Platforms are eating CC licenses
This text was originally published on Medium.
What is the value proposition of Creative Commons licensing? What is the challenge that we are solving? And how has this changed over the last decade, as the online ecosystem has deeply transformed?
Those are the questions that we asked ourselves at a recent Centrum Cyfrowe team meeting, while we were planning a new project that raises awareness about free licensing and other aspects of copyright. We started with the question of what is the added value of having CC licensed Youtube content, from the perspective of the users of the platform? The conversation led us in an interesting, and even surprising, direction.
(I began writing this essay at the end of the 2019, and allowed the ideas to percolate for a while. I asked myself, in these new normal times, is this relevant? I think that even more so. Open collaboration will be more important then ever for solving this global crisis. But the roadmaps and blueprints that our movement has our outdated. New ones will be needed soon).
Illustration: Joanna Tarkowska.
Signaling and building value in the open
Creative Commons licensing fulfills, broadly speaking, two possible functions. A pragmatic function of providing added value to users and creators, by enabling broader and more intensive use and reuse of valuable content. And, secondly, a political function of signaling the need for a more flexible copyright system and support for necessary change in this direction.
The first function is crucial, as the Creative Commons project has a pragmatic aim of enabling creativity. The licenses enable this creativity by granting particular copyright permissions in advance. But this adjustment of the copyright status of a work is not a goal in itself. It’s the positive effects, enabled by weaker and more flexible copyright protection, that ultimately matter. These greater goals are usually framed in terms of some type of user freedom or right: liberty, access to knowledge, equity, etc.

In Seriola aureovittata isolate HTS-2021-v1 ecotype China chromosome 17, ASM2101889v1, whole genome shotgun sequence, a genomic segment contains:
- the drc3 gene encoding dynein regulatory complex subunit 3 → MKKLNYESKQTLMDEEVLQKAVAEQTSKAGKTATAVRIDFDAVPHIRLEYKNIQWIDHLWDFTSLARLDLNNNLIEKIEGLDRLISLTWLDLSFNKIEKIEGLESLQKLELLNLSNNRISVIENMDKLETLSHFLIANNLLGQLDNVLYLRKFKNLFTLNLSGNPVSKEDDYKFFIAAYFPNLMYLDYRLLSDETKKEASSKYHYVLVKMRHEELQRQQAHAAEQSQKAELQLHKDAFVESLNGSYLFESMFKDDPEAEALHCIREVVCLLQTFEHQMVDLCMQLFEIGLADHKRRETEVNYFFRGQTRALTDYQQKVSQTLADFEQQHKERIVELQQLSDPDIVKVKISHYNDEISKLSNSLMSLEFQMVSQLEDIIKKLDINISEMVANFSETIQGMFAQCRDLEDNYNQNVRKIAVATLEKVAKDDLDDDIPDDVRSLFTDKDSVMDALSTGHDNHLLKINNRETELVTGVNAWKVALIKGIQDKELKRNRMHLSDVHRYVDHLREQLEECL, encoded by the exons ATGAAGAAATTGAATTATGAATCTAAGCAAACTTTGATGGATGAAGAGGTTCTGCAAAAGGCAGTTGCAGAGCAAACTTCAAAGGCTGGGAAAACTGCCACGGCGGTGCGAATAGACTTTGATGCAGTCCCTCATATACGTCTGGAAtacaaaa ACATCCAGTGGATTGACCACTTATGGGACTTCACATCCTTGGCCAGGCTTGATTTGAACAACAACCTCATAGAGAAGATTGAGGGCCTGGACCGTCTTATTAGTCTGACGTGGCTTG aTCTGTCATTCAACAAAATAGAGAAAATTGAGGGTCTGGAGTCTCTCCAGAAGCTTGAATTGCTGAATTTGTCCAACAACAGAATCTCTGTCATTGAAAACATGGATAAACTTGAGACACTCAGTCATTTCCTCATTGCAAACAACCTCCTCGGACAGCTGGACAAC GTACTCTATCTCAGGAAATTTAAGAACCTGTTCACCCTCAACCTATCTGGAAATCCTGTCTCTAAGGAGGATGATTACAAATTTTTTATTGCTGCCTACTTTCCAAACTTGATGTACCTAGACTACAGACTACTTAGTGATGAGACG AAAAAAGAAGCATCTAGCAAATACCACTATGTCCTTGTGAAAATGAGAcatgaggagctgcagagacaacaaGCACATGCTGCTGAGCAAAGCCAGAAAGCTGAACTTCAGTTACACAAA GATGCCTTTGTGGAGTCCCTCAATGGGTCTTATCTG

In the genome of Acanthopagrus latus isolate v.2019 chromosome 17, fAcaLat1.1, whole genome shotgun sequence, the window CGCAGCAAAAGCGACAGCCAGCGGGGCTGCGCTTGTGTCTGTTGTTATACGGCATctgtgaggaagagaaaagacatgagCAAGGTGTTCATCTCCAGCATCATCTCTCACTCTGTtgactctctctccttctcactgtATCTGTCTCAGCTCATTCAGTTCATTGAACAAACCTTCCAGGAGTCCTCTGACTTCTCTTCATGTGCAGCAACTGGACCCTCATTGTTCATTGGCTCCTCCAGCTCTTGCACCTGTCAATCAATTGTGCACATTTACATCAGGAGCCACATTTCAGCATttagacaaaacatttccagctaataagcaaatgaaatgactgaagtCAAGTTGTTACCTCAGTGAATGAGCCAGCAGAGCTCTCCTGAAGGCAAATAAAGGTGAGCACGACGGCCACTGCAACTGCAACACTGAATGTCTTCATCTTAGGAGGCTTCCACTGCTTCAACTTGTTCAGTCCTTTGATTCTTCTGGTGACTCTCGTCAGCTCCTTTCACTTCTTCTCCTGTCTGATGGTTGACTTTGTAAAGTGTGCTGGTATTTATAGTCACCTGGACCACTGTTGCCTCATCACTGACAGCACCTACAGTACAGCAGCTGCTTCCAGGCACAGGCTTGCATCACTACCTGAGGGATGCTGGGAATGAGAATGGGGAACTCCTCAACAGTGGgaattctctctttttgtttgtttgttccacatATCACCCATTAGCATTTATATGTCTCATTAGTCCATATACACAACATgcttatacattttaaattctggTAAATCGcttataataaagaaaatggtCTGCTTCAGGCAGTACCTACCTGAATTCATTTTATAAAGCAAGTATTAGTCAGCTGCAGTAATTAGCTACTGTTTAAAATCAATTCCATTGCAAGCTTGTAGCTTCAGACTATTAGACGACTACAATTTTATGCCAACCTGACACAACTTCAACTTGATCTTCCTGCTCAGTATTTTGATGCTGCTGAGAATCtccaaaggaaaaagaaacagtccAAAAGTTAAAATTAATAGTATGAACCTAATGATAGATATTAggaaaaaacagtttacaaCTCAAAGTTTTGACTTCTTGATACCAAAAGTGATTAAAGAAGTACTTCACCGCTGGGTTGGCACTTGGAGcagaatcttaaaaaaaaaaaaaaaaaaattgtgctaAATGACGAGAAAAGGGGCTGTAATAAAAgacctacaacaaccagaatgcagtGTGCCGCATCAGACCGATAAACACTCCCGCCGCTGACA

So what is the pragmatic value of freely licensing Youtube content? The service allows creators to CC license content that is uploaded to the platform, and almost 50 million videos were CC licensed by 2017, according to the latest State of the Commons report. Do we obtain the gains envisioned by the free licensing model?
There is a significant amount of reuse and remixing happening on Youtube. Some of the popular channels and formats heavily depend on the ability of its creators to incorporate content outside of what they are recording/creating themselves. So in theory the need for freely licensed content would be high.
But in practice - the same as with many other types of cultural content - the right to remix on Youtube is secured primarily not by free licensing, but by other mechanisms. In the case of Youtube, these are:
- Content ID, the technical system that gives rights holders control over reuse of their works, including the possibility to monetize such reuse - and by virtue of this gives users the right to reuse content without prior permission;
- The quotation right, which in most cases provides sufficient legal rights to reuse the videos created by others, as demonstrated by the variety of videos legally available on Youtube that include copyrighted creativity. (I should note that this quotation right might also play a secondary role to the code-based regulation of the Content ID system).